Friday, May 10, 2013

Walking on Air

Scott Bradley


Some authors touch so clearly upon the way of Zhuangzi that I am tempted to quote large chunks of their writing, but in the end it seems more practical to just identify and recommend their work. Mark Berkson's essay "Language: The Guest of Reality" (in Essays on Skepticism, Relativism, and Ethics in the Zhuangzi) is one such work. As I have done before, I presume to judge whether someone has "got it" or not. He has; at least in the case of the aspect of Zhuangzi with which he here deals.

It might be worth noting that it seems legitimate to suggest that there is "getting it" and then there is "getting it". I obviously think I've got it to some extent (how else could I say someone else has or has not?), but I do not intend this to imply that I've got it. The former speaks to understanding it, the latter to living it. Yet, I also maintain that one is not likely to get it without to some extent also getting it; without some experience of things which are ultimately mystical, one is unlikely to get any deep sense of its intellectual expression. And this is why so much scholarship seems to stumble about in the Zhuangzi when it comes to actually interpreting it.

On the phrase "the hard thing is to walk without touching the ground", (Zhuangzi, 4; Graham) Berkson writes: "This is the ultimate goal of the sage, and shows that the sage is in the world, but not of it; within language, but not its prisoner." Like "flying without wings", which is suggested in the same passage, this metaphor speaks to the practical involvement of the sage in the world; scholarly descriptions of Daoism as "quietist" and "escapist" are wide of the mark.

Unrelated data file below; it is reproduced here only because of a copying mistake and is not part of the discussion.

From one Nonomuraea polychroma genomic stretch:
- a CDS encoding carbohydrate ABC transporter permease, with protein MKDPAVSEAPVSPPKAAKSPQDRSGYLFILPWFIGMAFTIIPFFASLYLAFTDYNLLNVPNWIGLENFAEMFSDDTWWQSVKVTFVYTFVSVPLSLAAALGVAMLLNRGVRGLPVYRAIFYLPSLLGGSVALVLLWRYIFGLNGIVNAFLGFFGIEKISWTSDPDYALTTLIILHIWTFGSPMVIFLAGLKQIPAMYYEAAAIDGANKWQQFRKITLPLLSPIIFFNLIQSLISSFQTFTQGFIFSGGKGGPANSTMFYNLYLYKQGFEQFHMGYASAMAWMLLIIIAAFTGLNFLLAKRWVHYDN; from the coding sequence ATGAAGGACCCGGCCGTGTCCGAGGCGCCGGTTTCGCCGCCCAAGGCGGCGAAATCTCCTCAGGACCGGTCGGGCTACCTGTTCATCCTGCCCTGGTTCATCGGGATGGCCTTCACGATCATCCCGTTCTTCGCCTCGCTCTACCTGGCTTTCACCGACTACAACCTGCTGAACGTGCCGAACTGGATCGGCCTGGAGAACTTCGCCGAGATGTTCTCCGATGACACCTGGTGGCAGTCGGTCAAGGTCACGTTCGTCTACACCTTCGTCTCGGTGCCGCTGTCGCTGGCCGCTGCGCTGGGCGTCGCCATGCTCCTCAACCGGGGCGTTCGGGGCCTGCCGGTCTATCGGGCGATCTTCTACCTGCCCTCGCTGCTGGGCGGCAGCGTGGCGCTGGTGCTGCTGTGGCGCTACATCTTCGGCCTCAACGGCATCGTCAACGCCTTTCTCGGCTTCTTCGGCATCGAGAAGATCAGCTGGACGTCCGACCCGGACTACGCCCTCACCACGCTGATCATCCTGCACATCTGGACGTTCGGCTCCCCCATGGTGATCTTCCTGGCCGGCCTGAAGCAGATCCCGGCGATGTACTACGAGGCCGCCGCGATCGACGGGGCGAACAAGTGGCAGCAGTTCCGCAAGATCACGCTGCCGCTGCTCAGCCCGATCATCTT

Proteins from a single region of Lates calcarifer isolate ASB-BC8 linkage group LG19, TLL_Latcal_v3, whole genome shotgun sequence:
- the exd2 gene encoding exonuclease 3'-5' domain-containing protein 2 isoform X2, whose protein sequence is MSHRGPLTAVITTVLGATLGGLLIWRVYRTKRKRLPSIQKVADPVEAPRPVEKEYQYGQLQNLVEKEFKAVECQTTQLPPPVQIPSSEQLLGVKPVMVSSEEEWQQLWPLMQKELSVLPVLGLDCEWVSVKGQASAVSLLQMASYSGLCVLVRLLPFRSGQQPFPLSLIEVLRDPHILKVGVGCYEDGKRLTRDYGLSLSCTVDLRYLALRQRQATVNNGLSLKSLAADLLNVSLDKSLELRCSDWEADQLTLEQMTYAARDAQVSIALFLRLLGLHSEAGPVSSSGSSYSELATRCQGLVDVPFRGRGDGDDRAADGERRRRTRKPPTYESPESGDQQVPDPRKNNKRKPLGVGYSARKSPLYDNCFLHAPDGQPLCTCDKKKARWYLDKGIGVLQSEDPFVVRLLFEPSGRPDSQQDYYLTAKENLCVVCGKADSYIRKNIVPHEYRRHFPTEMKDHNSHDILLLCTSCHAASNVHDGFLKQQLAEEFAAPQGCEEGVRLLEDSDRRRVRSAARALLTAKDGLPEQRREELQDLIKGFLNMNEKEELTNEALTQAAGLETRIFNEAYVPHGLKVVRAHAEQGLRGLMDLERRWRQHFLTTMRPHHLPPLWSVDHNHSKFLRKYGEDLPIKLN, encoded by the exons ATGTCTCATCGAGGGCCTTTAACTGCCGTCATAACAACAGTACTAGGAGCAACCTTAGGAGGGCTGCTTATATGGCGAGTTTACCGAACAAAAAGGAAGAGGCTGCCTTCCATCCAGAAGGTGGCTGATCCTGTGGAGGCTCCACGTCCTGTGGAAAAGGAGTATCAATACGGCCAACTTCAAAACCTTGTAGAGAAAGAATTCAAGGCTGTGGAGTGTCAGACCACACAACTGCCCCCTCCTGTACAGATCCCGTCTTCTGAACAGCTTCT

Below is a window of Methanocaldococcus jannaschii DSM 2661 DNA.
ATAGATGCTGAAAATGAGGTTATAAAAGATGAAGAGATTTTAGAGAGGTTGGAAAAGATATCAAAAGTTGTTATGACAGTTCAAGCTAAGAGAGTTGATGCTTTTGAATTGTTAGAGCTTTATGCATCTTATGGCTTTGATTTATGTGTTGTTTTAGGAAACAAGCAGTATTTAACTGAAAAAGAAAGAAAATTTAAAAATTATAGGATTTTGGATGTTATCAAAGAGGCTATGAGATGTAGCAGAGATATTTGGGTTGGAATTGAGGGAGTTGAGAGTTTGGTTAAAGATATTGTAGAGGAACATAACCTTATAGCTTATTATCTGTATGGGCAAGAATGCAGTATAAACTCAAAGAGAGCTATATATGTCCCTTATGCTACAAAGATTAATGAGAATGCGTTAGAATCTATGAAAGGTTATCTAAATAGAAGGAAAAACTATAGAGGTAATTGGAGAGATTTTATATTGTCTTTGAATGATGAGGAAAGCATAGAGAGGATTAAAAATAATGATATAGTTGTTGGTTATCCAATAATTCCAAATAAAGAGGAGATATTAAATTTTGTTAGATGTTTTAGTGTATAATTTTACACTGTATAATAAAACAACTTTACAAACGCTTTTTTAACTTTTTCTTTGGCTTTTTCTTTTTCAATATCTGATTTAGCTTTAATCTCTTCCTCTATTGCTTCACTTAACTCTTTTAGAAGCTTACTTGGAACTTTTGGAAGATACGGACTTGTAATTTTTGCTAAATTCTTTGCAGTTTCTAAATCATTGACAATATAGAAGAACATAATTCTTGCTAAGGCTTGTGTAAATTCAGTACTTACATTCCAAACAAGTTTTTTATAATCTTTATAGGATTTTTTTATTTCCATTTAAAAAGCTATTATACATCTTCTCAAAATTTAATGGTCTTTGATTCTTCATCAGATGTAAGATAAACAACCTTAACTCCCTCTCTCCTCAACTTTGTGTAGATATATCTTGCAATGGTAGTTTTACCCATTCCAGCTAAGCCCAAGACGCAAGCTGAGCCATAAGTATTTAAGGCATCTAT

Suzuki tells us that satori results in normal walking, only as if a few inches off the ground. This may be, but it is not what is meant here; this is about reforming a despot without getting executed. The context of this pivotal passage in which we find "the fasting of the heart" which leads to an emptiness receptive of all things, is how 'Confucius'' disciple Yan Hui can save a province from its dictator. To effectively remedy ills in the world it is necessary to first be transcendent of the world. Thus does one not counter ego with ego, ambition with ambition, violence with violence — methods clearly unable to but create more of the same.

You can check out Scott's writings on Zhuangzi here.

No comments:

Post a Comment

Comments are unmoderated, so you can write whatever you want. We may respond...or we may not. It depends on the mood and preferences of the specific author of the post. Ta-Wan generally responds in a timely manner. Trey responds some of the time and Scott rarely replies (due to limited internet access). You can be assured that all comments are read by this blog's two administrators: Ta-Wan & Trey.